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Saturday, January 5, 2013

The Latin Solution: "Don't Worry, Be Happy" Americans

So, you are one of the unhappy Americans? You just can't seem to find true happiness, and you feel as if you have been cheated?

Then, you perceive yourself to be among many, many others in the United States. In a poll of nearly 150,000 people around the world, the United States was ranked 33rd in countries with the most positive outlook.

Gallup Inc. asked about 1,000 people in each of 148 countries if they were happy because of the following:

1. They felt well-rested,

2. They felt they had been treated with respect,

3. They smiled or laughed a lot,

4. They learned or did something interesting, and

5. They possessed feelings of enjoyment.

Would it surprise you to learn
that seven of the world's 10 countries
with the most upbeat attitudes are in Latin America?

In Panama and Paraguay, 85 percent of those polled said yes to all five, putting those countries at the top of the list. They were followed closely by El Salvador, Venezuela, Trinidad and Tobago, Thailand, Guatemala, the Philippines, Ecuador and Costa Rica.

The people least likely to report positive emotions lived in Singapore, the wealthy and orderly city-state that ranks among the most developed in the world. 

Other wealthy countries also sat surprisingly low on the list. For example, Germany and France tied with the poor African state of Somaliland for 47th place.
Many of the seven "happy countries" do poorly in traditional measures of well-being, like Guatemala, a country torn by decades of civil war followed by waves of gang-driven criminality that give it one of the highest homicide rates in the world.

Guatemala sits just above Iraq on the United Nations' Human Development Index, a composite of life expectancy, education and per capita income. But it ranks seventh in positive emotions.

"In Guatemala, it's a culture of friendly people who are always smiling," said Luz Castillo, a 30-year-old surfing instructor. "Despite all the problems that we're facing, we're surrounded by natural beauty that lets us get away from it all."

(Michael Weissenstein, "Happiest People On Planet Live In Latin America, Gallup Poll Suggests," The Huffington Post, December 19 2012)    

Of course, some say the Gallup poll is skewed by a Latin American cultural proclivity to avoid negative statements regardless of how one actually feels.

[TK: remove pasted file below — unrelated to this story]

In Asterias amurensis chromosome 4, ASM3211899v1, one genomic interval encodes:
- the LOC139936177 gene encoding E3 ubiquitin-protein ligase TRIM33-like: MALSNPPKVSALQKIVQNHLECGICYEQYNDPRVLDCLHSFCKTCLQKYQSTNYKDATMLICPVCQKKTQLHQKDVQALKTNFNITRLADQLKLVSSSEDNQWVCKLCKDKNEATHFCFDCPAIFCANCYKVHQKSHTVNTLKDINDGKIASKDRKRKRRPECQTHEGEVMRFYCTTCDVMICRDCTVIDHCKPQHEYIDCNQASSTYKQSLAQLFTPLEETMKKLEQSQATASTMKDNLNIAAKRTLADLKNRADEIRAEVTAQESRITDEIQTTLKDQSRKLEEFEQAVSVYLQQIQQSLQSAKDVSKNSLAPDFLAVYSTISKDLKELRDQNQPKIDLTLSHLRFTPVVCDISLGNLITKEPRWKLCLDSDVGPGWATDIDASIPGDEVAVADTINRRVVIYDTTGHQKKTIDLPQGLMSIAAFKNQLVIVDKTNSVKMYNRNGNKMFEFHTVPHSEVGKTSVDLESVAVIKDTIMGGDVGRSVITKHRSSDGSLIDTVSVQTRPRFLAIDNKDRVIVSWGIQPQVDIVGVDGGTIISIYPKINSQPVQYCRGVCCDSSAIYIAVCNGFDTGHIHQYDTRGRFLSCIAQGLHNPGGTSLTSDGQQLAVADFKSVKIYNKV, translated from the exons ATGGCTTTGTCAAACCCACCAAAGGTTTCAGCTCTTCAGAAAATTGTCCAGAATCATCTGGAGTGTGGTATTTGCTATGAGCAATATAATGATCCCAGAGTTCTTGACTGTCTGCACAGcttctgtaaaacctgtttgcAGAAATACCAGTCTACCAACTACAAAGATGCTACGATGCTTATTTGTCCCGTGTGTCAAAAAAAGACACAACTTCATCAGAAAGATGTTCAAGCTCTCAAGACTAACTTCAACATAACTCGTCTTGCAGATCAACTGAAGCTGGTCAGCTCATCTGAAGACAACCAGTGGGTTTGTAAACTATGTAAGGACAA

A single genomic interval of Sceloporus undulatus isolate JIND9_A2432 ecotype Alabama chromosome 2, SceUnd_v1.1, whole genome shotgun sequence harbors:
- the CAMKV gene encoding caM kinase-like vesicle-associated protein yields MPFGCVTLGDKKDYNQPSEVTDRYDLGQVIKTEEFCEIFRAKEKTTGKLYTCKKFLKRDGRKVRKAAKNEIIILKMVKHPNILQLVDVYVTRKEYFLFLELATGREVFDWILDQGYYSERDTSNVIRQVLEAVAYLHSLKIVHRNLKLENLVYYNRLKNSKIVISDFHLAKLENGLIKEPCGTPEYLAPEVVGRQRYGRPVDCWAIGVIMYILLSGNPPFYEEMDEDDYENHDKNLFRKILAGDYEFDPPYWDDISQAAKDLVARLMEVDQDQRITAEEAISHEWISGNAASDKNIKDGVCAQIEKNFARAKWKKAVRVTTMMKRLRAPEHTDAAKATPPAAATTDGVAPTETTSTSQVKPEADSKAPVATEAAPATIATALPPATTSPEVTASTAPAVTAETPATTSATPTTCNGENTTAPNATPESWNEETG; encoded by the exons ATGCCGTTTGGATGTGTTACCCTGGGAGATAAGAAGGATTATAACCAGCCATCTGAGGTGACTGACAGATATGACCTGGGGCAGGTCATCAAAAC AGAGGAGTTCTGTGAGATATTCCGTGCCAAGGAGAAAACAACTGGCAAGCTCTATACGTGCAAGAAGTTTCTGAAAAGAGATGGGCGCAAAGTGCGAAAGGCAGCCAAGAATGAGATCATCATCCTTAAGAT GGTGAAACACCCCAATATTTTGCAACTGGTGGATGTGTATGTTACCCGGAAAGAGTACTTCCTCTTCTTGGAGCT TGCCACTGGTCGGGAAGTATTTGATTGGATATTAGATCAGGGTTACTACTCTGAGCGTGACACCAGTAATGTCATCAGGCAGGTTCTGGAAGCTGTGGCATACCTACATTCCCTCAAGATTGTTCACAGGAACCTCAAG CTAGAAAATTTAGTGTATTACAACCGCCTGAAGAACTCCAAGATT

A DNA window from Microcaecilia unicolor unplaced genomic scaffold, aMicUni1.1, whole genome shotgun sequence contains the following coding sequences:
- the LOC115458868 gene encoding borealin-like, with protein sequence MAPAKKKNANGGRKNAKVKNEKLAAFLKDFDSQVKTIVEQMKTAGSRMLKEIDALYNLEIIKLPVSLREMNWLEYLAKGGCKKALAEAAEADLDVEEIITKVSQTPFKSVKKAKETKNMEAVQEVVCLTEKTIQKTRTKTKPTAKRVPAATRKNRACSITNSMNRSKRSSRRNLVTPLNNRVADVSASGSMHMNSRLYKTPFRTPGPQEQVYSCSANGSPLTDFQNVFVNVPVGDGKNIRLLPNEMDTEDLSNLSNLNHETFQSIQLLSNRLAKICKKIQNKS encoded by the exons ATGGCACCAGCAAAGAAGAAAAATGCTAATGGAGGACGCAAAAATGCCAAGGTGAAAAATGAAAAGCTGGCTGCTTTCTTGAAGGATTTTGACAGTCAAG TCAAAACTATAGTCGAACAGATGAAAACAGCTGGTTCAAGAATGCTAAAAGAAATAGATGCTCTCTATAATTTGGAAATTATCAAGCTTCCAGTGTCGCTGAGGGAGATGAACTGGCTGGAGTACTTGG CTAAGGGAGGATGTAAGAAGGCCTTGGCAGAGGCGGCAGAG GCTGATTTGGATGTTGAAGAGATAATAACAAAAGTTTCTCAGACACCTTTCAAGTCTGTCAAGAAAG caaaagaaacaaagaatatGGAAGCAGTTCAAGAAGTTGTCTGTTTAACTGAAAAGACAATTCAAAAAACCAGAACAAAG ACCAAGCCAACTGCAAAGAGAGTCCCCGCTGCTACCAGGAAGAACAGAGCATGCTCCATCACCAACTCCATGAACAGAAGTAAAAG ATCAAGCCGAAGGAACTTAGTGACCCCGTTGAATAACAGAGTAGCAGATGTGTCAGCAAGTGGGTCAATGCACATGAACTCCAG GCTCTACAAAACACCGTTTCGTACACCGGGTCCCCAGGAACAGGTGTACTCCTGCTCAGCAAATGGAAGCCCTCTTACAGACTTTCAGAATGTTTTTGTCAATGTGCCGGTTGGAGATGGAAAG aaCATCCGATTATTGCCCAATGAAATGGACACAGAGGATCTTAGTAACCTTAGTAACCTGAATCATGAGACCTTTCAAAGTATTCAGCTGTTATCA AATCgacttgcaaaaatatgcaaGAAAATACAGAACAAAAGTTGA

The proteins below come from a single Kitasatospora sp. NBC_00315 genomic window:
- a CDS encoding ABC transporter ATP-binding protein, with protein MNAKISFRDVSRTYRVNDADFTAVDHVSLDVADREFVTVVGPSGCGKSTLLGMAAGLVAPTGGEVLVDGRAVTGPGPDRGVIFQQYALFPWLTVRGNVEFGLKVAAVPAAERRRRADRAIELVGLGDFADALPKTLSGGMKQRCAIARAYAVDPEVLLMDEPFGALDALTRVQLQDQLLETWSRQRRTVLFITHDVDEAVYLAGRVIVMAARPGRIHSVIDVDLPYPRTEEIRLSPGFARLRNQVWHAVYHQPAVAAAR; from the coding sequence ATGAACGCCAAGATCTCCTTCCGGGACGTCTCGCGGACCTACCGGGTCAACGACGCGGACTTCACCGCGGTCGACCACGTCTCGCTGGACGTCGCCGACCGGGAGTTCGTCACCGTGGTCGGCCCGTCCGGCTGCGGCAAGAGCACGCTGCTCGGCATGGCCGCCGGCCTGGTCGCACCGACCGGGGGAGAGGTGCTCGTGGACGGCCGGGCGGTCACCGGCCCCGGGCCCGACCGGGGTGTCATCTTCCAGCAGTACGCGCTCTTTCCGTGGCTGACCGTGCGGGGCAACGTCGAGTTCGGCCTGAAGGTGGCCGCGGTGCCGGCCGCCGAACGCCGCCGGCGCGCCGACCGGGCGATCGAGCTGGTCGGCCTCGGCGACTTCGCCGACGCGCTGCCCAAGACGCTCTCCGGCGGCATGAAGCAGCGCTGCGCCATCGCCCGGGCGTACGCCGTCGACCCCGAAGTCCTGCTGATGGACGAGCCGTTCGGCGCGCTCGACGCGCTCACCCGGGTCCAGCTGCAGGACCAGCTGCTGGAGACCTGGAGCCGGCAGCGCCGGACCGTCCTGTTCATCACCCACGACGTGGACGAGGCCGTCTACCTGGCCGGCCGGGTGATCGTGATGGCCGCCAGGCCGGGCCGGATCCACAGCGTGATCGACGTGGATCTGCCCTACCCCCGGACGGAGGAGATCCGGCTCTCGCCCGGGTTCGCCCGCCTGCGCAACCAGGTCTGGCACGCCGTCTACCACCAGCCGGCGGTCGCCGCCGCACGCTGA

"My immediate reaction is that this influenced by cultural biases," said Eduardo Lora, who studied the statistical measurement of happiness as the former chief economist of the Inter-American Development Bank

"What the empirical literature says is that some cultures tend to respond to any type of question in a more positive way," said Lora, a native of Colombia, the 11th most-positive country.

Jon Clifton, a partner at Gallup, acknowledged that the poll partly measured cultures' overall tendency to express emotions, positive or negative. But, he said skeptics shouldn't undervalue the expression of positive emotion as an important phenomenon in and of itself.

"Those expressions are a reality, and that's exactly what we're trying to quantify," he said. "I think there is higher positive emotionality in these countries."

Some Latin Americans believe the poll says
something fundamental about their countries:
a habit of focusing on positives such as friends,
family and religion despite daily lives
that can be grindingly difficult.

Here is what the survey reported about one individual about a happy man in Panama City:

"Carlos Martinez sat around a table with 11 fellow construction workers in a Panama City restaurant sharing a breakfast of corn empanadas, fried chicken and coffee before heading to work on one of the hundreds of new buildings that have sprouted during a years-long economic boom driven in large part by the success of the Panama Canal. The boom has sent unemployment plunging, but also increased traffic and crime.

"Martinez pronounced himself unhappy with rising crime but 'happy about my family.'

"'Overall, I'm happy because this is a country with many natural resources, a country that plays an important role in the world,' he said. 'We're Caribbean people, we're people who like to celebrate, to eat well and live as well as we can. There are a lot of possibilities here, you just have to sacrifice a little more.'"

And here is another response about happiness in Paraguay, tied with Panama as the most-positive country while doing far worse than Panama by objective measures.

"Street vendor Maria Solis said tough economic conditions were no reason to despair.

"'Life is short and there are no reasons to be sad because even if we were rich, there would still be problems," she said while selling herbs used for making tea. 'We have to laugh at ourselves.'"

(Michael Weissenstein, "Happiest People On Planet Live In Latin America, Gallup Poll Suggests," The Huffington Post, December 19 2012)